'rounddown' calculates(s) correctly insofar, calc's handling of 'cancellation' is insufficient and should be improved, urgently!, AND THE DISPLAY!
if one wants to improve rounddown 'with crutches' ... you are not supposed to! round two-step, but in this case (and all similar ones?) 'rounding to 15 significant decimal places' and then 'rounding down' (or up) wherever you want would perhaps be an allowed crutch ... (as the first rounding to 15 significant digits isn't a rounding but a correction measure to throw out fp-math artefacts)
if then!!! 'roundsig' would work correctly ... which i doubt, at least to 15 digits because there often 10^-15 with its large deviation plays into it, and correcting that suffers from difficulties because somewhere else someone has injected a 4-bit truncation ... gradually this becomes a downward spiral of pain ...
pls. pull this patch out, if someone would check and eventually correct roundsig i can try to change this patch from 12 to 15 digits rondsig as an exercise if i can also 'program' and not only complain ...
(partly Translated with www.DeepL.com/Translator (free version), thus may contain errors in wording, syntax, values or other)
think @zcrhonek did a bibisect in https://bugs.documentfoundation.org/show_bug.cgi?id=138220#c2
B., thanks for following up, at the same time you already have bug 138220 open on the problem you encountered, please leave this bug report closed.
@Aron Budea: then it would be right to close it as duplicate, otherwise people might think roundup / rounddown problems are resolved,
OTOH closing a bug as duplicate of another bug which complains about insufficiencies injected by the closed bug is ... funny?
i reopened this bug - after extensive consideration - because it's original issue isn't resolved (only changed from plenty small occurences to fewer? more harmful occurences),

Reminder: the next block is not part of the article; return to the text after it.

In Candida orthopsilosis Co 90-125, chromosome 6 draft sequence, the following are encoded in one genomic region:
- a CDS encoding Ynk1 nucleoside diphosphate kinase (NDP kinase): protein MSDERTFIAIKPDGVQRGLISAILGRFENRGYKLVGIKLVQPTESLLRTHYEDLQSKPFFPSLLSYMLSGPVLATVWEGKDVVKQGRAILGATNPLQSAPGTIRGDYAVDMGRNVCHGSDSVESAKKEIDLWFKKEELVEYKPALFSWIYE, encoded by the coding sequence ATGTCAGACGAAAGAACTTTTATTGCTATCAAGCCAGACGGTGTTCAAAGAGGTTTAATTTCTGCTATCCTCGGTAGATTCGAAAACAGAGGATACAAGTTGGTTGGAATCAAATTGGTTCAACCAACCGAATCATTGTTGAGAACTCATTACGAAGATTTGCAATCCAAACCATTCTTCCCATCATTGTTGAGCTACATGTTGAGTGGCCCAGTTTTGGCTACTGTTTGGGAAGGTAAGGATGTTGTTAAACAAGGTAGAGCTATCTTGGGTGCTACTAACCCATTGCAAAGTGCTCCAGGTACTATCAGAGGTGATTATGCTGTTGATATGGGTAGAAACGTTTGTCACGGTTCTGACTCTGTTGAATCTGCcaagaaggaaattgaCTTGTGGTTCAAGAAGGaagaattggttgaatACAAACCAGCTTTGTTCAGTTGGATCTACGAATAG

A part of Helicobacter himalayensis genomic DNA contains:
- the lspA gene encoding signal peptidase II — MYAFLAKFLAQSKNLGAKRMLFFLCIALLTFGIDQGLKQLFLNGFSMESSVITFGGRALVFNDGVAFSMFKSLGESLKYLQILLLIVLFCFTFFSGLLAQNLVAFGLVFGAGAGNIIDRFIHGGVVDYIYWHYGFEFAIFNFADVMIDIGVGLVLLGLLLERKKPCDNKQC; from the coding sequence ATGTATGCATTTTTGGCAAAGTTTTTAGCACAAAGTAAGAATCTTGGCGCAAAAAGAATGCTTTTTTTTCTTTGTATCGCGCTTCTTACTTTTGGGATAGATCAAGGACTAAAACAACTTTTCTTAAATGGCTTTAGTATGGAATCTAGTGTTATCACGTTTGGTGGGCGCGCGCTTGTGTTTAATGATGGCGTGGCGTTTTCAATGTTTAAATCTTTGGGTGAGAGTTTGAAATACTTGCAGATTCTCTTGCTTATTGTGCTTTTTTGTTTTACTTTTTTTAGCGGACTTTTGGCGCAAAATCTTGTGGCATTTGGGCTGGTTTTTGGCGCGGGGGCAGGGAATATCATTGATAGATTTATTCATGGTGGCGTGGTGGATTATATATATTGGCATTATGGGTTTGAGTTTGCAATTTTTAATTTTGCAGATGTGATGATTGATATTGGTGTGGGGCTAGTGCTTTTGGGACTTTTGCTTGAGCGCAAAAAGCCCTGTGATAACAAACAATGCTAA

it is NOT resolved,
as i wrote: '=rounddown(8.94-8;2)' -> 0.93 is resolved, but the subject of the bug: 'ROUNDDOWN is inaccurate with decimal numbers' isn't.
suggestion: reopen this bug and set 138220 duplicate.
(i dislike how much 'bugs' gets used to administering bugs and duplicates instead of solving them, and to 'defend' old wrong decisions, more and more every day)
(In reply to b. from comment #11)
> @Aron Budea: then it would be right to close it as duplicate, otherwise
> people might think roundup / rounddown problems are resolved,
These are bug reports for specific issues, not reports on feature completeness, the more noise one has the harder it is for someone to follow up on it.
> i reopened this bug - after extensive consideration - because it's original
> issue isn't resolved (only changed from plenty small occurences to fewer?
> more harmful occurences),
> it is NOT resolved,
> as i wrote: '=rounddown(8.94-8;2)' -> 0.93 is resolved, but the subject of
> the bug: 'ROUNDDOWN is inaccurate with decimal numbers' isn't.
The title is just a title, the description describes the problem. If there are issues with the fix that isn't related to the originally reported problem, it especially belongs to a different bug report.
It's ok in
Version: 126.96.36.199 (x64) / LibreOffice Community
Build ID: 47f78053abe362b9384784d31a6e56f8511eb1c1
CPU threads: 4; OS: Windows 10.0 Build 19042; UI render: Skia/Raster; VCL: win
Locale: ro-RO (ro_RO); UI: en-US
as long as:
'=ROUNDDOWN(2-5E-015)' still results in 2,
despite the difference to two is clearly calculateable:
'=RAWSUBTRACT(2-5E-015;2)' -> -5,10702591327572E-15
and similar miscalculations it's not ok for me ... rounding is a knife to make sharp mathematical decisions, and those should be as exact as possible ... not 'by chance',